Book Review: The Lion Tamer

“The book is beautifully written and is easily my favorite in the series so far. ” 5 Stars from Momma Says to Read or Not To Read


Deja Who?

There’s no reason for the subject to be spelt wrong. It just made me laugh. I am a nerd.

I think most writers probably have certain themes that follow them through their stories. Character traits, or backstories, or tropes we can’ t help using. Often times, we might not even realise we do it.

It’s a question I’ve had on my mind for a while now.

What are the ones to follow me through my writing?

Here are the ones I thought about (and maybe why):

  • Banter

  • Adoption – I’ve had a few characters who were adopted, or orphans, or foster kids. It’s probably because I’m adopted, so there’s a wealth of emotional stuff there I can explore.


  • Autistic Characters – I’m autistic. That one is:

  • Pets. All the pets. So many pets. From Taine’s hamster to Sherlock in After the Scrum. I’m a fan of memorable animals.
  • Absurd moments. I find absurdity humourous. (Like giving a large rugby player a hamster for a pet.)
  • Rough childhoods. A theme running through many of my stories are characters who have survived abusive or neglectful childhoods. Again, as something I had personal experience with, I think it’s important that not ALL of your characters have blissful, amazing parents. I’ve found as a reader that I cherish the books that I can relate to. When I find a character who has pulled through terrible times as a kid, I see a bit of myself.
  • Nerds. I’m quite a bit geeky, so admit to giving some of those quirks to my characters.

How about you? If you’re a writer, do you notice certain themes consistent throughout your different novels?

As a reader? Do you pick up on these sorts of things?

Author Friends: Jodi Payne

Are you a panster or a plotter?

I’m that rare hybrid bird. I’m a plotting panster. I’ve discovered that I am pulled in so many directions that if I don’t make some scene notes and jot down ideas about the direction the train is headed, I lose them and can’t recall those details when I am writing. So I write out key scenes on index cards, loosely based on a three-act-play sort of structure, and then I know things will move and change as the characters develop more organically.

Do you believe in Writer’s Block? If so, how do you kick its arse?

I definitely do. The only thing I know how to do is to write something unrelated for a while. So write a poem or a blog post. Write flash fic or a letter to someone. The important thing for me is to keep writing, because if I’m blocked and I get out of the habit of writing at the same time, I’m doomed. It’s extremely difficult to get back on the wagon.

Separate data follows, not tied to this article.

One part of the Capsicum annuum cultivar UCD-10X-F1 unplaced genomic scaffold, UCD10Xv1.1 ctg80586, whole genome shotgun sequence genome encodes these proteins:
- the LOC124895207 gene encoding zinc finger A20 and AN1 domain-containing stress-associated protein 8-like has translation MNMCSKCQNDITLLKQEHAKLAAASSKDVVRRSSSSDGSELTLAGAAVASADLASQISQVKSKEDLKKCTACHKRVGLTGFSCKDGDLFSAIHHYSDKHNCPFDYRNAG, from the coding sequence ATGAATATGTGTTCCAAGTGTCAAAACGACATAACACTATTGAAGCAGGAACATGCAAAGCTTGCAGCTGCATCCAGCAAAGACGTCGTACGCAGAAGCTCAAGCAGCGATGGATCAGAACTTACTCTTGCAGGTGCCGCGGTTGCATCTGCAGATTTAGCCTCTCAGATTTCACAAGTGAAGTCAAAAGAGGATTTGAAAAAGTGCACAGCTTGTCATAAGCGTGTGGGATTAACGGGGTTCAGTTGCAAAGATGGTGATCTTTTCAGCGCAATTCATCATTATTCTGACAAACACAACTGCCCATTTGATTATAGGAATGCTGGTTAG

What book is your comfort read on a bad day? The one you go back to reread over and over.

You’ll never believe this, but I’m not a comfort reader. I know, that’s not what an author is supposed to say! Sorry. I do have favorite books–Beloved (Toni Morrison), Hamlet, Good Omens (Gaiman and Pratchett), Calvin & Hobbes–but I don’t comfort read. I listen to music when that’s what I’m looking for. I’m a huge music fan.

Describe your perfect writing space:

Lots of natural light, decent speakers, and a clear desk. When I can I like to get a good view – ocean, mountains, park, trees – something to stare at when I’m thinking that’s bigger than I am and full of fresh air.

Do you write your title first or story first?

The story first. Ask any editor I’ve ever had. I am terrible with titles. The story is frequently written and submitted with a “working title” because I can’t come up with them on my own. So stressful!

And lastly, write a one or two paragraph flash fiction inspired by the last photo or text you got on your phone:

Oh my God, I have been so busy lately. And now it’s crazy Tuesday, as I call it., one of the busiest days of the week. It’s up early to drive the kids to school, then it’s off to work, a lunch hour meeting, rushing out in time to pick up the kids after work, hurry to Panera and get them fed, then drop one off here and one off there, by 7:00pm. I have to pick up one at 8:00pm and another at 8:30pm. But in the middle of this crazy day I get to steal one solid, blissfully quiet hour. And you know what I do with it?

I go to Starbucks.

I do. I get a latte, usually with something sweet in it like caramel or vanilla. I take it to a table where I sit, alone, and do something really exciting like watch people out the window running around just like I was.

And I drink it.

I drink it slowly, savoring every uninterrupted sip. Every minute that no one is talking to me. Every second a phone doesn’t ring. One hour of not making myself accountable. I don’t run errands. I don’t catch up on paperwork. That’s my time. Mine.


I jealously protect that hour like Gollum hoards The One Ring.